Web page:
Water is the mother of all things, while fire is the father. Water is nourishing and supportive, and represents humility, as water always seeks to move toward the lowest level.

Water is powerful in a very feminine way in that it is persistent and adaptable ( water can cut diamonds). The internal arts owe much to water as we seek to move and change according to the obstacles placed in front of us.

Tai Chi is sometimes called “swimming on land”. I love the idea that water does not flow on until every indention is filled. On a physical/energetic level in Tai Chi we use a small amount of Peng Jin to fill any sharp places, any angles, so that when we release the chi, it can flow unimpeded. Watch any good Tai Chi player move and it appears as if he or she is a roundish, elastic container, filled almost to the top with water, rolling on the ground. When it stops, it settles, and in movement it has enough give so it can adapt to the different shapes it encounters.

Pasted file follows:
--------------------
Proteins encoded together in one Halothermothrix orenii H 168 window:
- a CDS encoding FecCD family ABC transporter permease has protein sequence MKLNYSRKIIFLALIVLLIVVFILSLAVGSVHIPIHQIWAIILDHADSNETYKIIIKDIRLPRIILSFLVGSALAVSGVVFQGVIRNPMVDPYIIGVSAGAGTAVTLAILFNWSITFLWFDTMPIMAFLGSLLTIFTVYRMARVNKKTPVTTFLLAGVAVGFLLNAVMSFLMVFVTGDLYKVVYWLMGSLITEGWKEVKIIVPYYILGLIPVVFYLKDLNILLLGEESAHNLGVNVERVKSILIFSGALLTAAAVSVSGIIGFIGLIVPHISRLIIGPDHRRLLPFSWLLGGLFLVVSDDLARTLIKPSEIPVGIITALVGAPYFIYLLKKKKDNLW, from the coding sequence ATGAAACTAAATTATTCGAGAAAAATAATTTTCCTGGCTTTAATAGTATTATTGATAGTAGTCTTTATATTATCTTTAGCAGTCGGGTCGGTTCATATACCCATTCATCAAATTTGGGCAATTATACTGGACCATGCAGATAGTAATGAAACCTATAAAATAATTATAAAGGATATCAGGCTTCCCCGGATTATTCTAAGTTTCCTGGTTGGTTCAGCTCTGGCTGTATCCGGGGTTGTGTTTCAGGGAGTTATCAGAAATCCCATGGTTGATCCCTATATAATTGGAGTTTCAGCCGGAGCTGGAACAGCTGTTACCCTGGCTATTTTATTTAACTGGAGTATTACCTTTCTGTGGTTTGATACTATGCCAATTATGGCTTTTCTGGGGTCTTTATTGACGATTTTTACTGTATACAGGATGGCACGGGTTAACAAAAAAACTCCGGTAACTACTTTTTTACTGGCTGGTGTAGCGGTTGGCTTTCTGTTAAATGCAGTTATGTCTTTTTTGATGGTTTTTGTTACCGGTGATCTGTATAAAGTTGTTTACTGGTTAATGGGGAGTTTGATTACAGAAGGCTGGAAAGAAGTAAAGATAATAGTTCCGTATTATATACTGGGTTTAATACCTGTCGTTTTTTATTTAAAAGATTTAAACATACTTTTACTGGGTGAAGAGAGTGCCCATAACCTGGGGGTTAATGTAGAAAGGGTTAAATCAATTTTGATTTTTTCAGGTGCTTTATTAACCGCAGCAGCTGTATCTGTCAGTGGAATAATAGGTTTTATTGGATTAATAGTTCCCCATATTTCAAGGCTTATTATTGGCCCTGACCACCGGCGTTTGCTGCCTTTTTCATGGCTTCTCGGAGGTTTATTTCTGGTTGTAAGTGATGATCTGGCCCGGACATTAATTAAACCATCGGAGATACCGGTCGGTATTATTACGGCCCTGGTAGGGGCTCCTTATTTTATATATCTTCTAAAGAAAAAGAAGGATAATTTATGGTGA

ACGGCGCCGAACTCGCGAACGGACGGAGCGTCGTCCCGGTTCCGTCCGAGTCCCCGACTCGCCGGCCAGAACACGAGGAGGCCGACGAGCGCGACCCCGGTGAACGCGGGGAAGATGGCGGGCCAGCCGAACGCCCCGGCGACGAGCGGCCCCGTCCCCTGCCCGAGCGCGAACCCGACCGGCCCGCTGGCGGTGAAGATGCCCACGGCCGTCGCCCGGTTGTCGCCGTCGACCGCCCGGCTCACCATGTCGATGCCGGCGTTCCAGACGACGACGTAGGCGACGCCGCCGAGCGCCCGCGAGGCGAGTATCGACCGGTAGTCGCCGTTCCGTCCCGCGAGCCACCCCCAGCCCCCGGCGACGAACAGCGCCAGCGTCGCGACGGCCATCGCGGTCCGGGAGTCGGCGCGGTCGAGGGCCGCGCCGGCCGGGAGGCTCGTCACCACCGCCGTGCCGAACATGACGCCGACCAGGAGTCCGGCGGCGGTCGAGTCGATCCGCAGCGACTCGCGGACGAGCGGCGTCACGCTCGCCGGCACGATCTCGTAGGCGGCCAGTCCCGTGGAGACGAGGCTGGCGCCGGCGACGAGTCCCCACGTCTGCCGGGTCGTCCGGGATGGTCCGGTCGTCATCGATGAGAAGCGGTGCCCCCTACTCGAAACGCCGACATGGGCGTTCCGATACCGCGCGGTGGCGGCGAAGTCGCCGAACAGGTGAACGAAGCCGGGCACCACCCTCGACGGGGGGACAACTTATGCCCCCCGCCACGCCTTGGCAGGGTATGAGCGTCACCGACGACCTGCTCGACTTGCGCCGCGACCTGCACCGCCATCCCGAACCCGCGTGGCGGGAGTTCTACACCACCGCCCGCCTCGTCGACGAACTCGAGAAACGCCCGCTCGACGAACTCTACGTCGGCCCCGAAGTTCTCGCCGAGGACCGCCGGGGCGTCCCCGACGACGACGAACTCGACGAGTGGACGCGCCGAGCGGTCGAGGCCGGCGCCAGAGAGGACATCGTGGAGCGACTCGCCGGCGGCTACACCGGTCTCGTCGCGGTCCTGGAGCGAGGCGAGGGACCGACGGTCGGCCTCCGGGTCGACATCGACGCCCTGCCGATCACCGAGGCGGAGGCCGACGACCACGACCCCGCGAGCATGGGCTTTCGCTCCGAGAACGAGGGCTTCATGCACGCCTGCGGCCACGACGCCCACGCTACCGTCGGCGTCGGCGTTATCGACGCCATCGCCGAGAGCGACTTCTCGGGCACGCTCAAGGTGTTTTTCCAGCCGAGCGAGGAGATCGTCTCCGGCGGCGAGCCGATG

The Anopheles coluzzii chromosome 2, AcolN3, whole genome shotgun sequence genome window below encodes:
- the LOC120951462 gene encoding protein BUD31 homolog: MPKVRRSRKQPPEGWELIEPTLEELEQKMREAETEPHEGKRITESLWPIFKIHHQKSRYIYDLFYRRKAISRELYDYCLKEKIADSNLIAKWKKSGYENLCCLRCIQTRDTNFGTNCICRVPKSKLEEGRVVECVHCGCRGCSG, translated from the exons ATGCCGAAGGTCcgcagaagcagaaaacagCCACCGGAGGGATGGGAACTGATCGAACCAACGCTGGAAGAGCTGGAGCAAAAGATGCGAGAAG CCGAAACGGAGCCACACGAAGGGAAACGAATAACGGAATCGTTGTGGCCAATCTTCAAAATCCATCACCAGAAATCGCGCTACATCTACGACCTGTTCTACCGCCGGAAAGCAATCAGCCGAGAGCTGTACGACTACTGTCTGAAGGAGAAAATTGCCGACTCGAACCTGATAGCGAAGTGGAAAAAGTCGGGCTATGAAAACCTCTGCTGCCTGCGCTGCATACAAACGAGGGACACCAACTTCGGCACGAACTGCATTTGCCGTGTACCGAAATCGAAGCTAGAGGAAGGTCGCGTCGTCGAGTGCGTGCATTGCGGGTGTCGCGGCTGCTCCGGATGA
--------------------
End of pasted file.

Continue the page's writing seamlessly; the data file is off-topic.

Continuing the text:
Another wonderful property of water is that it can store energy in the form of heat, and then release it over a long period of time. Whenever you encounter water, take a moment to pay your respects.